How Industry Analysts Can Help Entrepreneurs Raise Money Getting venture capital funding is a constant game of selling, and it's far easier to sell yourself if independent third-party experts rave about you.
Opinions expressed by Entrepreneur contributors are their own.
Getting venture capital funding is a constant game of selling, and it's far easier to sell yourself if independent third-party experts rave about you. Some of the best third-party experts are industry analysts at research firms such as Forrester Research and Gartner, whose analysts have roughly 230,000 one-on-one client interactions in a year.
Industry analysts publish reports, conduct events and do private consulting to help Fortune 500 firms understand the consumer and technology trends that should shape business strategy. Many analysts' duties also include discovering up-and-coming businesses, such as yours. The latter is one of several reasons venture capitalists also trust and leverage these industry analysts. Any good word from an analyst about your firm or your market can be valuable to share with VCs during investment rounds.
But only entrepreneurs who know how to engage with analysts in the right way will succeed. So how can you get on analysts' radar? Here are three tips:
Related: Create a New Market Category by Courting Analysts Your Customers Respect
1. Scour everything, and scrutinize everyone.
It can be tempting to think of analysts as a collective mind, but each analyst has his or her own specialty area. For instance, Deanna Laufer and Jennifer Wise of Forrester both write about mobile but from different angles. Wise approaches it from the marketing perspective and looks for innovative examples of mobile-marketing engagement. Laufer's audience is customer-experience professionals, so she showcases examples of mobile experiences to draw inspiration from.
To succeed, it's crucial to discover the right analysts: those who cover your space and speak with your VC targets.
To choose an analyst, start by reading everything you can get your hands on. It won't necessarily require an expensive subscription with the analyst firm. Check their blogs, social profiles and citations in the media for starters. It's even possible to find landmark research for free via firms that purchase distribution rights to enhance their marketing campaigns.
Next, reach out to the select few who could be most interested in your solution. There's an unfortunate stereotype that analysts only talk to their paying clients. While it's true that a subscription can get you more options for engagement, you don't necessarily need one. Besides, analysts are innately curious. They want to know about you as much as you want to know about them.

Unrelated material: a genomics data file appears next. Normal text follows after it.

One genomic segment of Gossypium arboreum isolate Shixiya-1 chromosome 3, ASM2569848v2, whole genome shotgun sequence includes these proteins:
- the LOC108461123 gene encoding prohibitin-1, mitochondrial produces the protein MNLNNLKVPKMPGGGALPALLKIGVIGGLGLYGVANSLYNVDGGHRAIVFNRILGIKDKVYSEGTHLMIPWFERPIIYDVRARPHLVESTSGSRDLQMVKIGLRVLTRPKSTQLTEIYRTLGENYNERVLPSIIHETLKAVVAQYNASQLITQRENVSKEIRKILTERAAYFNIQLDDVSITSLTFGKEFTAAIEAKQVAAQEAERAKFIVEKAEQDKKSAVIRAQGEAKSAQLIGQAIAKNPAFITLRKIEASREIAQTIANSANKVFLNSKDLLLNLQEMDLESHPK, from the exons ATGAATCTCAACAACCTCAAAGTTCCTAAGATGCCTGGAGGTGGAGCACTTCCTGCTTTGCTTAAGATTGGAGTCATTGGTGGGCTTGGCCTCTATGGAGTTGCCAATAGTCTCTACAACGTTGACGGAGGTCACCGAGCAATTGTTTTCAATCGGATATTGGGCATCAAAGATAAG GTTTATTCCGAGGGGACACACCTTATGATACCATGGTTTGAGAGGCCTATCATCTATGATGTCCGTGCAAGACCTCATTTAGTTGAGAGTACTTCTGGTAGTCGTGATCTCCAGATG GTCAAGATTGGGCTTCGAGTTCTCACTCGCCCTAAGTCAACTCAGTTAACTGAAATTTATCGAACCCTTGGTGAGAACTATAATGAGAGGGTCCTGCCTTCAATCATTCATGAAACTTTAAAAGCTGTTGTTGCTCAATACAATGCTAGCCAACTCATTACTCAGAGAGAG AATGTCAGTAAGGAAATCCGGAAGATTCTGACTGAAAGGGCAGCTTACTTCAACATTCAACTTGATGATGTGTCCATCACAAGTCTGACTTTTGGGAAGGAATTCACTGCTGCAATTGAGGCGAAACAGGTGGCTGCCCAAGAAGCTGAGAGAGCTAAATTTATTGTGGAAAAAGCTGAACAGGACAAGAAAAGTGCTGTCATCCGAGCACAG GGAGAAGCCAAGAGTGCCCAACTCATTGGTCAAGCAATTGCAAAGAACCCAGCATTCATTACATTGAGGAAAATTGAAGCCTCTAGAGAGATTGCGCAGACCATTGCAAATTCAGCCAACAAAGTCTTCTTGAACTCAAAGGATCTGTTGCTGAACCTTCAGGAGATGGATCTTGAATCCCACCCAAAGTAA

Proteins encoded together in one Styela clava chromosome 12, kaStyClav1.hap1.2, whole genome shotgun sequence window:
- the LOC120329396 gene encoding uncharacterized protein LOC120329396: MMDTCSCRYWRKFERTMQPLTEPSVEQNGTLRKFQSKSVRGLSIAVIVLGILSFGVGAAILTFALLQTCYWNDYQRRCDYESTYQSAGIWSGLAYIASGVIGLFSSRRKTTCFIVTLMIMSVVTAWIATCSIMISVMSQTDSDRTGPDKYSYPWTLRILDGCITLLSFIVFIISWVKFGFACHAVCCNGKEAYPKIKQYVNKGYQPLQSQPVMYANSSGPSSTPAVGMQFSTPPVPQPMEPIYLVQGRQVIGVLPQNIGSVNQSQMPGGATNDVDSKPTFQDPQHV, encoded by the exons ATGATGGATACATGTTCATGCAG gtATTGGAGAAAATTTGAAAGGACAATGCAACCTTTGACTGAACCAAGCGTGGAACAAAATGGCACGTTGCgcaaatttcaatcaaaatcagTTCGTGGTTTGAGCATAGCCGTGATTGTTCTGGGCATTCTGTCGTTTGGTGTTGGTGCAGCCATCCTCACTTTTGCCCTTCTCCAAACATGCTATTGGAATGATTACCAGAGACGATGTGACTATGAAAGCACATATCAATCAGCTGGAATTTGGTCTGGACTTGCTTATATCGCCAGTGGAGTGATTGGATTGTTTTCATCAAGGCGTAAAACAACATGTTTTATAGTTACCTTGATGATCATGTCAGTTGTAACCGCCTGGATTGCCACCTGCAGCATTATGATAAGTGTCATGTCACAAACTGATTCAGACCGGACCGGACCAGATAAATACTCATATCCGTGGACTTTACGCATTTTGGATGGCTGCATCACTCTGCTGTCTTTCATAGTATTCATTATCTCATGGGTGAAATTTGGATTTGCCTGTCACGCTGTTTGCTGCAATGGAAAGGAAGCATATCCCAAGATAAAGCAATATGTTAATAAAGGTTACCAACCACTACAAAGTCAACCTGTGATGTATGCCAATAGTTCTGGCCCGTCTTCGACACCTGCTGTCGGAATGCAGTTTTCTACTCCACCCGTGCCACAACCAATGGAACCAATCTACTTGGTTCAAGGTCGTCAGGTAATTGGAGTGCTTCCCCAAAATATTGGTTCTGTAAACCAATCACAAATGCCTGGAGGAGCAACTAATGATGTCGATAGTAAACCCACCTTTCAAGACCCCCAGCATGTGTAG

Related: 5 Steps to Carving Out a Niche Business
2. Develop a game plan and goals.
Craft a plan for analyst engagement with your maturity curve in mind. For instance, if you're just getting established in an emerging category, focus on introducing your firm as an up-and-coming player. Then, move to a more tangible goal, such as earning Gartner's "Cool Vendor" distinction, which is reserved for under-the-radar players. Those reports publish annually, usually in April, but analysts research candidates all year.
As your firm matures, extend your goals and maintain consistent communication with formal briefings. Say you innovate in a specific vertical. Demonstrate how you got there and substantiate that success with examples of your product solving old problems in new ways.
3. Get connected, and stay connected.
After you establish relevant connections, the next trick is to keep in touch. Put your best foot forward in those formal briefings, which you can request via research-firm websites. But don't stop there. Engage on Twitter and with blog comments. Attend events the analysts will keynote and the research firm's events. Reach out to the analyst to request an informal coffee or cocktail chat. Attend the research firm's events. With a ticket, you could have the opportunity for an official face-to-face meeting.
Personally share news and thought leadership and make sure you explain why the content is interesting to the analyst. But be selective; don't bombard them with emails.
With time, patience and relevance, you can earn the respect of an analyst to the point that he or she becomes an advocate for your product. Such validation from a trusted and independent expert will be invaluable in your ongoing efforts to secure funding from VC firms.
Related: Do as Successful Thought Leaders Do